The future of education has never been about tech. Tech initiatives in education have a long history of falling short of expectations, largely because people wrongly focus on the tech tools rather than the underlying human behaviours. (The best tech integrators I know, have amazing relationships with others, rather than being the most tech-savvy.) Now with new behaviours being imposed upon us, through social distancing, tech must finally assume its proper place as our humble servant. So, don’t waste this chance to develop a process for thinking through what new normal human behaviours should be embedded post-crisis when things get ‘back to normal’.

Do you know what great learning looks like? One of the best ways to define, visualize and communicate what great teaching and learning look like is through a rubric. We all have classroom observation rubrics in our schools, but one for the online space is less common (partly because the asynchronous learning means a snapshot observation can’t work the same way). If you haven’t already done so, I would suggest you adapt/tweak what observation rubrics you already have in place, to create a modified one, as a tool for planning, professional dialogue and feedback. This rubric will also paint a clear picture of excellent teaching and learning. (We are piloting our own at the Al Futtaim Foundation, and if you would like more information, just message me – we would be more than happy to share our rubric and other resources.)

New types of learning are now possible – embrace them! While physical doors on campuses are closing, virtual doors to new learning are now wide open. This is a great opportunity to enact technology learning standards like ISTE. With the shift to online learning, everyone will be using tech in new ways, so why not embrace and celebrate new learning possibilities and communicate to your community that e-learning has upsides, too! Students, teachers and leaders will be developing new 21st-century skills.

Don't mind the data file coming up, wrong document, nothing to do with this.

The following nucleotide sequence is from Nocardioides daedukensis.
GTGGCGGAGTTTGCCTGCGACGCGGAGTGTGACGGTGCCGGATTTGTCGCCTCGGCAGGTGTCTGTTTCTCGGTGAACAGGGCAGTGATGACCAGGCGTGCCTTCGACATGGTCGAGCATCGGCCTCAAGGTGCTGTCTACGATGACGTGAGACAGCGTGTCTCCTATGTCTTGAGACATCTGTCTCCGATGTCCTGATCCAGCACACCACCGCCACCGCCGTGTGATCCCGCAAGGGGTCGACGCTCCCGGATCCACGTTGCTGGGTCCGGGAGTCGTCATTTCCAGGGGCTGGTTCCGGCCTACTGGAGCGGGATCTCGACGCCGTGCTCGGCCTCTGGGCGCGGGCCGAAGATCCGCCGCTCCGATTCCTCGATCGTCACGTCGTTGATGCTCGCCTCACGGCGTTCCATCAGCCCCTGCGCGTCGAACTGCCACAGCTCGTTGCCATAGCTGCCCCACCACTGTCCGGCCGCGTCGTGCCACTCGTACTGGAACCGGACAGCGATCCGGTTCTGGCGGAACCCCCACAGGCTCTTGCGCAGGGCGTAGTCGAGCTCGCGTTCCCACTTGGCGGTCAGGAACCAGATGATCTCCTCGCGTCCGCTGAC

Remember that a crisis amplifies strengths and exposes weaknesses. For example, cracks in decision-making processes become fault lines, and already healthy professional relationships move to new heights. Get ready to have a SWOT analysis imposed upon you and your organization!

Learn from experience as you go. Good drivers don’t just look forward – they also check their rear-view mirrors. Being able to look back and reflect is essential to learning, so actively seek feedback and be prepared to adjust your vision accordingly.

These are not easy times…

As I write this, fatalities in countries around the world continue to grow, economic hardships are threatening some of society’s most vulnerable, and seemingly everyone is feeling uncertain. But I am reminded that while we cannot choose our circumstances, we can choose how we respond. Education will change as a result of this pandemic, and we all need to decide how we want to shape the change.

By: James MacDonald

Originally from Canada, James began his career as a classroom teacher before going on to lead two separate IB schools in Japan (Yokohama IS) and Thailand (NIST IS). James also led a large cluster of US & IB curriculum schools with GEMS Education (UAE), before taking on his present role of Managing Director of the not-for-profit Al Futtaim Education Foundation (UAE).

Leave a Reply

Your email address will not be published. Required fields are marked *